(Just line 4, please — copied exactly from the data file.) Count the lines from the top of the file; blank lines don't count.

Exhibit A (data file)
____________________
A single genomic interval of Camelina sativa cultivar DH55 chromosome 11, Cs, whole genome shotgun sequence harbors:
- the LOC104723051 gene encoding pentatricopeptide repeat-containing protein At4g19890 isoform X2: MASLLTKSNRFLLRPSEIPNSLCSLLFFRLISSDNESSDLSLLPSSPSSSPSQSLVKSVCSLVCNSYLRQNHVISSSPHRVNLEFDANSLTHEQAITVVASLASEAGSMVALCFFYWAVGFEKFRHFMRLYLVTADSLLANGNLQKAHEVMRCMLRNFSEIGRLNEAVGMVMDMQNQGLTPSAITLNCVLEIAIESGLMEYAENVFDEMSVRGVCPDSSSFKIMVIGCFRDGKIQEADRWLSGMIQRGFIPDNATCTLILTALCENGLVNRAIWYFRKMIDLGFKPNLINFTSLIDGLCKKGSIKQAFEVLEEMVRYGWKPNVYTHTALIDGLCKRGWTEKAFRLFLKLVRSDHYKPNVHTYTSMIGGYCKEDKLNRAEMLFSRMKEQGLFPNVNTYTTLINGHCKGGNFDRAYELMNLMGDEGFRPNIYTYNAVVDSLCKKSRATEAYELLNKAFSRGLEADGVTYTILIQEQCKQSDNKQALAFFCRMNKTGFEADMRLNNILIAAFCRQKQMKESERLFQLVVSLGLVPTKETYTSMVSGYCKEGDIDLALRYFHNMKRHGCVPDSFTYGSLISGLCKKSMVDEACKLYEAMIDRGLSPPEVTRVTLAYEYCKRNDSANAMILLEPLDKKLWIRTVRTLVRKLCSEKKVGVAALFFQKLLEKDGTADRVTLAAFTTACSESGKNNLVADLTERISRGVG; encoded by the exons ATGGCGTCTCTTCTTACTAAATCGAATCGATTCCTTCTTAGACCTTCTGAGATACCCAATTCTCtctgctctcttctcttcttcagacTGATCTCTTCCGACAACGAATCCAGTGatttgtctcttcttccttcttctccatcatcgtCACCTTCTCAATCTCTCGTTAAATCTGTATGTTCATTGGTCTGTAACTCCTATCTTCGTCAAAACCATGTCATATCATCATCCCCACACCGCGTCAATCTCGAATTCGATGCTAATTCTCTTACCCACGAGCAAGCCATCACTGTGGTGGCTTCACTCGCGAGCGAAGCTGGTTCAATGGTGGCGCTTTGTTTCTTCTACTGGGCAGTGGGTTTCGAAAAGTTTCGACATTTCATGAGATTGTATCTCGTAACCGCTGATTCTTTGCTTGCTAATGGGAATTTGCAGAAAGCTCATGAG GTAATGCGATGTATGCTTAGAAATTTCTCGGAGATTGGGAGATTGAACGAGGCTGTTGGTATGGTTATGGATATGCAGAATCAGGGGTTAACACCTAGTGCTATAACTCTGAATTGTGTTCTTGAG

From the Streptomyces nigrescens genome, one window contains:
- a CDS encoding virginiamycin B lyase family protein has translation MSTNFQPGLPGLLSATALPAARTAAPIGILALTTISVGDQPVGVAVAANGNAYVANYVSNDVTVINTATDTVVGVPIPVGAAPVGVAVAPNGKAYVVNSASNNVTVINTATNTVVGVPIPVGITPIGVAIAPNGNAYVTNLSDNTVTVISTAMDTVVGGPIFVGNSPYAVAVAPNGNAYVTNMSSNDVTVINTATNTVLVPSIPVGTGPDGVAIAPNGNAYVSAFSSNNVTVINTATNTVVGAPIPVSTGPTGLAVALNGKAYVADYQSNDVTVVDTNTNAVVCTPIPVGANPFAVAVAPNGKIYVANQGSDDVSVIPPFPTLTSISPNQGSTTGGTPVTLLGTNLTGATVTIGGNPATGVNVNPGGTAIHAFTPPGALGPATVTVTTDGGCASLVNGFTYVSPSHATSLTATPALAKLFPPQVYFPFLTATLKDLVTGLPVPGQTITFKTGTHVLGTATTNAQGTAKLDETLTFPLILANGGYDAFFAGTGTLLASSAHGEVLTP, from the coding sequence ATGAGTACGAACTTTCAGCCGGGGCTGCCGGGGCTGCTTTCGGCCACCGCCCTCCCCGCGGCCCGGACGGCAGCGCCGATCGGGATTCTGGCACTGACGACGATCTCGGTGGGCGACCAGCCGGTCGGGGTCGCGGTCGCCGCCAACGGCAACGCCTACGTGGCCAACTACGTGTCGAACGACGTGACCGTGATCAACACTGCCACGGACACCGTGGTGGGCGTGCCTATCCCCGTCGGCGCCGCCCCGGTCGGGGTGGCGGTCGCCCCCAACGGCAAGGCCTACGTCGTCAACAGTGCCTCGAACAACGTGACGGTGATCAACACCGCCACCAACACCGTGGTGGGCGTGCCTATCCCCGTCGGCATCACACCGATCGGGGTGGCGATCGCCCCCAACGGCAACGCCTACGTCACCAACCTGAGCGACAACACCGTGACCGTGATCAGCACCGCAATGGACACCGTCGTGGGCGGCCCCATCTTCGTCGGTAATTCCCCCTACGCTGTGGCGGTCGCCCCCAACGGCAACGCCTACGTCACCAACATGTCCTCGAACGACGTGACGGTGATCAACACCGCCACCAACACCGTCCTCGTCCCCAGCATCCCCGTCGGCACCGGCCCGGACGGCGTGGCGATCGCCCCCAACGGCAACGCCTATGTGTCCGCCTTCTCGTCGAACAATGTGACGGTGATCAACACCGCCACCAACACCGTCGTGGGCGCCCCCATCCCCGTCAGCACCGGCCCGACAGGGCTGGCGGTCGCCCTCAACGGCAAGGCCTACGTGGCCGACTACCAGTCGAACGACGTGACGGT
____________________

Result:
- a CDS encoding virginiamycin B lyase family protein has translation MSTNFQPGLPGLLSATALPAARTAAPIGILALTTISVGDQPVGVAVAANGNAYVANYVSNDVTVINTATDTVVGVPIPVGAAPVGVAVAPNGKAYVVNSASNNVTVINTATNTVVGVPIPVGITPIGVAIAPNGNAYVTNLSDNTVTVISTAMDTVVGGPIFVGNSPYAVAVAPNGNAYVTNMSSNDVTVINTATNTVLVPSIPVGTGPDGVAIAPNGNAYVSAFSSNNVTVINTATNTVVGAPIPVSTGPTGLAVALNGKAYVADYQSNDVTVVDTNTNAVVCTPIPVGANPFAVAVAPNGKIYVANQGSDDVSVIPPFPTLTSISPNQGSTTGGTPVTLLGTNLTGATVTIGGNPATGVNVNPGGTAIHAFTPPGALGPATVTVTTDGGCASLVNGFTYVSPSHATSLTATPALAKLFPPQVYFPFLTATLKDLVTGLPVPGQTITFKTGTHVLGTATTNAQGTAKLDETLTFPLILANGGYDAFFAGTGTLLASSAHGEVLTP, from the coding sequence ATGAGTACGAACTTTCAGCCGGGGCTGCCGGGGCTGCTTTCGGCCACCGCCCTCCCCGCGGCCCGGACGGCAGCGCCGATCGGGATTCTGGCACTGACGACGATCTCGGTGGGCGACCAGCCGGTCGGGGTCGCGGTCGCCGCCAACGGCAACGCCTACGTGGCCAACTACGTGTCGAACGACGTGACCGTGATCAACACTGCCACGGACACCGTGGTGGGCGTGCCTATCCCCGTCGGCGCCGCCCCGGTCGGGGTGGCGGTCGCCCCCAACGGCAAGGCCTACGTCGTCAACAGTGCCTCGAACAACGTGACGGTGATCAACACCGCCACCAACACCGTGGTGGGCGTGCCTATCCCCGTCGGCATCACACCGATCGGGGTGGCGATCGCCCCCAACGGCAACGCCTACGTCACCAACCTGAGCGACAACACCGTGACCGTGATCAGCACCGCAATGGACACCGTCGTGGGCGGCCCCATCTTCGTCGGTAATTCCCCCTACGCTGTGGCGGTCGCCCCCAACGGCAACGCCTACGTCACCAACATGTCCTCGAACGACGTGACGGTGATCAACACCGCCACCAACACCGTCCTCGTCCCCAGCATCCCCGTCGGCACCGGCCCGGACGGCGTGGCGATCGCCCCCAACGGCAACGCCTATGTGTCCGCCTTCTCGTCGAACAATGTGACGGTGATCAACACCGCCACCAACACCGTCGTGGGCGCCCCCATCCCCGTCAGCACCGGCCCGACAGGGCTGGCGGTCGCCCTCAACGGCAAGGCCTACGTGGCCGACTACCAGTCGAACGACGTGACGGT